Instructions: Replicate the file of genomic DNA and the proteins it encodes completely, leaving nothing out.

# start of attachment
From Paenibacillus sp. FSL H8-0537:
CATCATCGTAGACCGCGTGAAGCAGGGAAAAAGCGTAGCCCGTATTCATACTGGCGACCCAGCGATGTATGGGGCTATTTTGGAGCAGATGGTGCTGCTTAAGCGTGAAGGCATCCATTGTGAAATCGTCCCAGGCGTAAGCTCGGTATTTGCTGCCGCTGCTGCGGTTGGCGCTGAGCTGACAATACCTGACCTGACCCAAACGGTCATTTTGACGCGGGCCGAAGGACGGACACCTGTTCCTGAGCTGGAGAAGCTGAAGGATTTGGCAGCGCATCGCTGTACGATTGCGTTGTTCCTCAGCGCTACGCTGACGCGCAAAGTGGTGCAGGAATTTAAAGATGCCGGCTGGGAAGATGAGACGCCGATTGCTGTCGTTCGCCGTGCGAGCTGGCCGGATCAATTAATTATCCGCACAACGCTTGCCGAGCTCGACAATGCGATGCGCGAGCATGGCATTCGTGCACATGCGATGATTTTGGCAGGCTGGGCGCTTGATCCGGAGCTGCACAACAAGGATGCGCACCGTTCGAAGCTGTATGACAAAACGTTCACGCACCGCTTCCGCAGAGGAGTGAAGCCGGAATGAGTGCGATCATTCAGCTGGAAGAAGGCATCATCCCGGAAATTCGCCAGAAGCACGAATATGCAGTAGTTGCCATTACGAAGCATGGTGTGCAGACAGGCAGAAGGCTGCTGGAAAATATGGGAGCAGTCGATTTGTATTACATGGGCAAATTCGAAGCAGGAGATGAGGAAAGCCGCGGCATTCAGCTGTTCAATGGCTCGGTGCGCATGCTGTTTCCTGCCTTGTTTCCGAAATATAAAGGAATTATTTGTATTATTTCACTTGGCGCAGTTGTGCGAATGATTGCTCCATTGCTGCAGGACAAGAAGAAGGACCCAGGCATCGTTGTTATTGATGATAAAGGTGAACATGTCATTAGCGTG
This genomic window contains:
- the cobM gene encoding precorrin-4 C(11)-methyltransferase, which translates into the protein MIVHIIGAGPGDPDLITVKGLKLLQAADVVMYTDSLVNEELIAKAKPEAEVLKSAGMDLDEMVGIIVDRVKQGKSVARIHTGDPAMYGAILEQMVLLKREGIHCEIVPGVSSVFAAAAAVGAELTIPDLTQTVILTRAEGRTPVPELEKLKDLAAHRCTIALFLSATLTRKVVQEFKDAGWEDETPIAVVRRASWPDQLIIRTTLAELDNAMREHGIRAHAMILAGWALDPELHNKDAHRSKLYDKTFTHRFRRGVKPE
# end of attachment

From Paenibacillus sp. FSL H8-0537:
CATCATCGTAGACCGCGTGAAGCAGGGAAAAAGCGTAGCCCGTATTCATACTGGCGACCCAGCGATGTATGGGGCTATTTTGGAGCAGATGGTGCTGCTTAAGCGTGAAGGCATCCATTGTGAAATCGTCCCAGGCGTAAGCTCGGTATTTGCTGCCGCTGCTGCGGTTGGCGCTGAGCTGACAATACCTGACCTGACCCAAACGGTCATTTTGACGCGGGCCGAAGGACGGACACCTGTTCCTGAGCTGGAGAAGCTGAAGGATTTGGCAGCGCATCGCTGTACGATTGCGTTGTTCCTCAGCGCTACGCTGACGCGCAAAGTGGTGCAGGAATTTAAAGATGCCGGCTGGGAAGATGAGACGCCGATTGCTGTCGTTCGCCGTGCGAGCTGGCCGGATCAATTAATTATCCGCACAACGCTTGCCGAGCTCGACAATGCGATGCGCGAGCATGGCATTCGTGCACATGCGATGATTTTGGCAGGCTGGGCGCTTGATCCGGAGCTGCACAACAAGGATGCGCACCGTTCGAAGCTGTATGACAAAACGTTCACGCACCGCTTCCGCAGAGGAGTGAAGCCGGAATGAGTGCGATCATTCAGCTGGAAGAAGGCATCATCCCGGAAATTCGCCAGAAGCACGAATATGCAGTAGTTGCCATTACGAAGCATGGTGTGCAGACAGGCAGAAGGCTGCTGGAAAATATGGGAGCAGTCGATTTGTATTACATGGGCAAATTCGAAGCAGGAGATGAGGAAAGCCGCGGCATTCAGCTGTTCAATGGCTCGGTGCGCATGCTGTTTCCTGCCTTGTTTCCGAAATATAAAGGAATTATTTGTATTATTTCACTTGGCGCAGTTGTGCGAATGATTGCTCCATTGCTGCAGGACAAGAAGAAGGACCCAGGCATCGTTGTTATTGATGATAAAGGTGAACATGTCATTAGCGTG
This genomic window contains:
- the cobM gene encoding precorrin-4 C(11)-methyltransferase, which translates into the protein MIVHIIGAGPGDPDLITVKGLKLLQAADVVMYTDSLVNEELIAKAKPEAEVLKSAGMDLDEMVGIIVDRVKQGKSVARIHTGDPAMYGAILEQMVLLKREGIHCEIVPGVSSVFAAAAAVGAELTIPDLTQTVILTRAEGRTPVPELEKLKDLAAHRCTIALFLSATLTRKVVQEFKDAGWEDETPIAVVRRASWPDQLIIRTTLAELDNAMREHGIRAHAMILAGWALDPELHNKDAHRSKLYDKTFTHRFRRGVKPE